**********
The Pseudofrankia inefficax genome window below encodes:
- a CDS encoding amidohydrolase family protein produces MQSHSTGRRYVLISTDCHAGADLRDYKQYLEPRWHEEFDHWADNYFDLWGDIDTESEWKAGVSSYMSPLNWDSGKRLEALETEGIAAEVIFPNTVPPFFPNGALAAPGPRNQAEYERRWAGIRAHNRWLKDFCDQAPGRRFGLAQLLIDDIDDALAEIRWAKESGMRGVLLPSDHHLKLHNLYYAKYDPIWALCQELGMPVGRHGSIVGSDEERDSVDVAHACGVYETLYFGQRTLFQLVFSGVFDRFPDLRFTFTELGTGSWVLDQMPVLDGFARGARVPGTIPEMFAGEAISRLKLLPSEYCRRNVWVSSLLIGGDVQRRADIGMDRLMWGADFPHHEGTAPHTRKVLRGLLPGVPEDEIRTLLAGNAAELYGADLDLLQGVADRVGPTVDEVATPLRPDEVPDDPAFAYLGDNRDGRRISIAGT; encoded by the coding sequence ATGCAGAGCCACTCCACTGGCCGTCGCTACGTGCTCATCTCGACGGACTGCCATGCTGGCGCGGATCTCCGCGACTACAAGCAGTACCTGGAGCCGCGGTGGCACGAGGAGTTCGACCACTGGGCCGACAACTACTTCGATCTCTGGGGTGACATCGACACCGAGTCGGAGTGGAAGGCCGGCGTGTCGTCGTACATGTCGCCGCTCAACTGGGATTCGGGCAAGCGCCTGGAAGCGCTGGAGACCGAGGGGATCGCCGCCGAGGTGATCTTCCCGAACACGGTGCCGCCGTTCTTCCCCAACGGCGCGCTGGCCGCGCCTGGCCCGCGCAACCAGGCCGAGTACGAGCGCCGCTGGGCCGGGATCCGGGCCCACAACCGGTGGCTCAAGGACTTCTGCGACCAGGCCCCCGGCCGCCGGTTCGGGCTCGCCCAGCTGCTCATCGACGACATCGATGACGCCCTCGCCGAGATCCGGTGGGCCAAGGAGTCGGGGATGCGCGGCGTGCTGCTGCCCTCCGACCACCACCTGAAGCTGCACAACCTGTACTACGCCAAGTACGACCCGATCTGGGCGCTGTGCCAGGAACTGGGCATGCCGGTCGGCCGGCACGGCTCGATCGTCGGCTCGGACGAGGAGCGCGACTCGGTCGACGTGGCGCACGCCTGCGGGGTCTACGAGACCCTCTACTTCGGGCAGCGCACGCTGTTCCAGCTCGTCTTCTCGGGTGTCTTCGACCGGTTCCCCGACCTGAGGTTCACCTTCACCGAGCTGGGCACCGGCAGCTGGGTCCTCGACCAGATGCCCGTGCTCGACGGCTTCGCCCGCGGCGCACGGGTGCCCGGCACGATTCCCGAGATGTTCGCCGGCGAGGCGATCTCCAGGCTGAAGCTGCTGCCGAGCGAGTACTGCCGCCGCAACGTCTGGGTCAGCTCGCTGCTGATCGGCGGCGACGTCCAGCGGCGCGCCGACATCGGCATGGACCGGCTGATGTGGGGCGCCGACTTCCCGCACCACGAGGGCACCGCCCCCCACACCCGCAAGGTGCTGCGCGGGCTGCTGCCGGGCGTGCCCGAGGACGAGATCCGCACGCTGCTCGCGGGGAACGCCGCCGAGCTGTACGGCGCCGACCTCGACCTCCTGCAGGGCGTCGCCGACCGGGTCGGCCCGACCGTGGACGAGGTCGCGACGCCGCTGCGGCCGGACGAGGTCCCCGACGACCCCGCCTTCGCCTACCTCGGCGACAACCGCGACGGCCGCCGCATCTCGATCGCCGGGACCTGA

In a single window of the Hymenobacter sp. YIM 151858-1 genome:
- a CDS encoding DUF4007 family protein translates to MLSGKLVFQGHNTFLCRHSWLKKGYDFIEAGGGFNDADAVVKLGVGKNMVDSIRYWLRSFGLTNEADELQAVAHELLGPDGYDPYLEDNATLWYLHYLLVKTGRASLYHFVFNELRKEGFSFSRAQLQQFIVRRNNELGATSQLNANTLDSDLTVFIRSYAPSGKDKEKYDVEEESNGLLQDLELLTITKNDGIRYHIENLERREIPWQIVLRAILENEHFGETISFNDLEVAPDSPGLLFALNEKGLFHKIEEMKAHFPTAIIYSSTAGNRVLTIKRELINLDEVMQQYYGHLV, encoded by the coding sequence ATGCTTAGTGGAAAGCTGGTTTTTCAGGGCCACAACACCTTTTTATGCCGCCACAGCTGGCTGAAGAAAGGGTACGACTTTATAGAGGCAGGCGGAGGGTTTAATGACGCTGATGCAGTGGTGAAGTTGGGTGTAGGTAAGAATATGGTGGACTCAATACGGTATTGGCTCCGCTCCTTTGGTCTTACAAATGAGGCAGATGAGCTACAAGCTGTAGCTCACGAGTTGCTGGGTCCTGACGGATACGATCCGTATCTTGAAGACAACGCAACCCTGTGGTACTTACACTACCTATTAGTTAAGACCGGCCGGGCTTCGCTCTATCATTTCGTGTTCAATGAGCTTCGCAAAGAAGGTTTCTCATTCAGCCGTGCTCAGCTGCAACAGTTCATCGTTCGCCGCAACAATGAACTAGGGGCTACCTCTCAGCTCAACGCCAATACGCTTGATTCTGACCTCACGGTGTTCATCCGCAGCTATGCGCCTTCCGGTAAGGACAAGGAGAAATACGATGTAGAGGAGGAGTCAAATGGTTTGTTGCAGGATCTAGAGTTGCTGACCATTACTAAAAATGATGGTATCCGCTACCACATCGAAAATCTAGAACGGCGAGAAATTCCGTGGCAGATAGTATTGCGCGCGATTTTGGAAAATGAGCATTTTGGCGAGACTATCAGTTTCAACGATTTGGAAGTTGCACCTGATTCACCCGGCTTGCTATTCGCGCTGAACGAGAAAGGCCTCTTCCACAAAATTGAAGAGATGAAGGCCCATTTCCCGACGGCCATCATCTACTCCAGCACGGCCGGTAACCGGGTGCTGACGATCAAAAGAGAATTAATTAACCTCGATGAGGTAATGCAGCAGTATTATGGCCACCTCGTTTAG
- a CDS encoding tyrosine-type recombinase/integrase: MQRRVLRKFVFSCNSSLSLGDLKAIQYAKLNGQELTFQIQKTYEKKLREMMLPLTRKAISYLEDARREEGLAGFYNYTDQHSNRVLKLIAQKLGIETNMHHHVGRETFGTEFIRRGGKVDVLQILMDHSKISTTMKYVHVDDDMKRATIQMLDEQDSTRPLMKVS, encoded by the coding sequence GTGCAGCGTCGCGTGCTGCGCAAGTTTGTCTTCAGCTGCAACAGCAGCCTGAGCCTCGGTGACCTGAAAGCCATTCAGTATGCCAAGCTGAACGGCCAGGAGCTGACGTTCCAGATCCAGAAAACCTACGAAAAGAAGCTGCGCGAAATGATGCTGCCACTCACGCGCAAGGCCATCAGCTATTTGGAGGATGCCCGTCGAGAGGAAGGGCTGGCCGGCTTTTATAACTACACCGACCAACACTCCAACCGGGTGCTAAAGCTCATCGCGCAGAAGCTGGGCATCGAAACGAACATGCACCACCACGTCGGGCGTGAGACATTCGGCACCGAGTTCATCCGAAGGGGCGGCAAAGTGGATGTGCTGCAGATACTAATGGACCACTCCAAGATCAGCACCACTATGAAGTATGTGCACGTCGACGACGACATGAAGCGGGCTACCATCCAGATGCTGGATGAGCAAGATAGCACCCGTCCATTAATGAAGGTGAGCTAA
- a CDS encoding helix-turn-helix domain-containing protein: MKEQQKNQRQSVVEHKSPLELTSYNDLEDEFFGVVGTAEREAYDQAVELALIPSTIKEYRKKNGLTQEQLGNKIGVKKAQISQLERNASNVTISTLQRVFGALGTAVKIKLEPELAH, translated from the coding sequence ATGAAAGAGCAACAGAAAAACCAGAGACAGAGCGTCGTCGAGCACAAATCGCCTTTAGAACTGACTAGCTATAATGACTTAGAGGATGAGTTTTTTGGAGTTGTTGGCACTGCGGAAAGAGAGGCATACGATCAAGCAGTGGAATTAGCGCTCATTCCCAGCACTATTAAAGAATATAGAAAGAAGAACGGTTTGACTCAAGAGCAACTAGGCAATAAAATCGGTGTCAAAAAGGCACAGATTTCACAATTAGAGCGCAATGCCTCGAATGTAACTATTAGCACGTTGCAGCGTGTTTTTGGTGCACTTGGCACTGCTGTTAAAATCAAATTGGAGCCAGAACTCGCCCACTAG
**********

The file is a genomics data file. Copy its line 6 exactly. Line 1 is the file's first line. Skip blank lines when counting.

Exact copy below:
- a CDS encoding helix-turn-helix domain-containing protein: MKEQQKNQRQSVVEHKSPLELTSYNDLEDEFFGVVGTAEREAYDQAVELALIPSTIKEYRKKNGLTQEQLGNKIGVKKAQISQLERNASNVTISTLQRVFGALGTAVKIKLEPELAH, translated from the coding sequence ATGAAAGAGCAACAGAAAAACCAGAGACAGAGCGTCGTCGAGCACAAATCGCCTTTAGAACTGACTAGCTATAATGACTTAGAGGATGAGTTTTTTGGAGTTGTTGGCACTGCGGAAAGAGAGGCATACGATCAAGCAGTGGAATTAGCGCTCATTCCCAGCACTATTAAAGAATATAGAAAGAAGAACGGTTTGACTCAAGAGCAACTAGGCAATAAAATCGGTGTCAAAAAGGCACAGATTTCACAATTAGAGCGCAATGCCTCGAATGTAACTATTAGCACGTTGCAGCGTGTTTTTGGTGCACTTGGCACTGCTGTTAAAATCAAATTGGAGCCAGAACTCGCCCACTAG